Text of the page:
A Task Risk Analysis (TRA) is an assessment of hazards that may arise when performing high-risk, new, or uncommon tasks. With a simple approach, unsafe work situations can be prevented and, moreover, work can be done effectively.
A TRA is a generic instrument that makes every employee of an organization aware of possible hazards when performing work.
What is the purpose of a Task Risk Analysis?
The purpose of a TRA is ultimately to perform a task, or set of functions, safely.
Safe for people but also for the environment. By thinking preventively about all the possible risks, working arrangements are made that lead to the flawless execution of the task. The advantages of a TRA are therefore not only a safe workplace for the employee but also efficient performance without loss of time.
In addition, good TRAs form an excellent knowledge base for the organization in order to maintain the level of ready knowledge or to be able to train new employees quickly.
Partners in the chain will also be pleasantly surprised when these TRAs are made available.
What does the Task Risk Analysis consist of?
Important elements of a good Task Risk Analysis are:
- The proper definition of the task;
- Establishing useful definitions for probability and effect;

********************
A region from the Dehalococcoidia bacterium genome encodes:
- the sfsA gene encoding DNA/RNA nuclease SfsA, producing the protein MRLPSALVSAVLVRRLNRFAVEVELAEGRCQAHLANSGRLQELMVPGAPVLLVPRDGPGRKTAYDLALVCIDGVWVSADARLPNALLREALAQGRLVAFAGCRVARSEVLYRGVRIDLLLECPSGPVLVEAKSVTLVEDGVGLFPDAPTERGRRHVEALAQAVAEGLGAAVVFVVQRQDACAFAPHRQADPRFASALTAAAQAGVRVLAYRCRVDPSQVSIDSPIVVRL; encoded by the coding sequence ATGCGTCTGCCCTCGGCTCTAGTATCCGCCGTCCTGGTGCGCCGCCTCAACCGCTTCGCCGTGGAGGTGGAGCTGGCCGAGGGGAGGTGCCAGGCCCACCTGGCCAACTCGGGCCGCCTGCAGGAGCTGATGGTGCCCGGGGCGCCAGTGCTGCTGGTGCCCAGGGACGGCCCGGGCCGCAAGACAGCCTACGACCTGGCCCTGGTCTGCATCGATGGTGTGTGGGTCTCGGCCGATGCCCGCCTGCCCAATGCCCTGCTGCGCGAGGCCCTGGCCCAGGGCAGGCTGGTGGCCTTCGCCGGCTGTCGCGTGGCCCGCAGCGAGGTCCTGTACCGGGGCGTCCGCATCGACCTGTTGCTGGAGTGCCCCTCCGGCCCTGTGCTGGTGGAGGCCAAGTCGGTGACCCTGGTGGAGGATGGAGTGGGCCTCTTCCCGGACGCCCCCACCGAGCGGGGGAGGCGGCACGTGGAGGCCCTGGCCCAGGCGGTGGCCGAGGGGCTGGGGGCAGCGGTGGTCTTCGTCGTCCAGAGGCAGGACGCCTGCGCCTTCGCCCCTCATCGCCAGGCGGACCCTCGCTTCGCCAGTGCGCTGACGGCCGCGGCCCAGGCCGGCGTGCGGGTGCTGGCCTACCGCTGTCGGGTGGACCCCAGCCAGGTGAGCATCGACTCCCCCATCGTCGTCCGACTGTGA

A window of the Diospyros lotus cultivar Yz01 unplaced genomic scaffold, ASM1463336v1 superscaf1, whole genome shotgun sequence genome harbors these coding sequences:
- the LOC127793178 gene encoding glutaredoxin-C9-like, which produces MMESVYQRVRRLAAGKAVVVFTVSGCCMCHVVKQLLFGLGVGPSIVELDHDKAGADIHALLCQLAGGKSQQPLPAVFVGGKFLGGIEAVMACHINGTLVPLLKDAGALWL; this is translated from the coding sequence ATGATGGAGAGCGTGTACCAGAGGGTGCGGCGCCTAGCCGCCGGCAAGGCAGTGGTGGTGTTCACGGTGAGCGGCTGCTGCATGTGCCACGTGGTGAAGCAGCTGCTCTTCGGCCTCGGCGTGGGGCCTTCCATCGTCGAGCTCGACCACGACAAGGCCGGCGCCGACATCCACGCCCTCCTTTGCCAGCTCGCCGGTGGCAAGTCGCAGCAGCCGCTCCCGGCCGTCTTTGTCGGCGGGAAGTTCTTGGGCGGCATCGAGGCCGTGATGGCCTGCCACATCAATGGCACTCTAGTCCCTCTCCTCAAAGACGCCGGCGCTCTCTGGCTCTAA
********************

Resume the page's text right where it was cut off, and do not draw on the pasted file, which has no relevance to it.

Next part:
- Team with various disciplines to perform TRA;
- Record risks and measures unambiguously and concisely;
- Report with results and actions;
- Time to perform the TRA in a timely manner and implement the measures.
When to make a TRA.
Always thinking about a decision on whether a Task Risk Analysis is needed when performing the work is already an important step. It prevents routine work. Nevertheless, you do not prepare a TRA for every task. It goes without saying that it is a wise decision when performing risky, new or unusual tasks.
In addition, there are sometimes obligations from the client or, for example, certification to draw up or have available a Task Risk Analysis.
How do you prepare a Task Risk Analysis?
A Task Risk Analysis starts with a global brainstorming session where possible causes are identified that could pose a risk to the execution of the task.
Often a diagram is drawn up. Then the risks are roughly quantified as a function of Chance and Effect. The result is a risk expressed in risk points. It is now up to the organization to assess whether this number is acceptable or whether measures must be taken to reduce the risk number to an acceptable level. These measures must be implemented before starting to carry out the task.
Forms for a TRA
Risk assessments can be easily recorded with HeyForm. By using role menus, risk matrix, standard measures, and the possibility to actually deploy action in the organization, including mandatory sign-off, the TRA process is fully supported.
A paper version for the shop floor is printed in no time. With HeyForm, you also have all TRAs directly collected in a knowledge base. Because of the generic approach, you can easily adapt the TRAs to more extensive risk analysis, such as FMEA, or use the risk matrix in a Management of Change process.
A number of detailed examples can be downloaded directly from our library of digital checklists.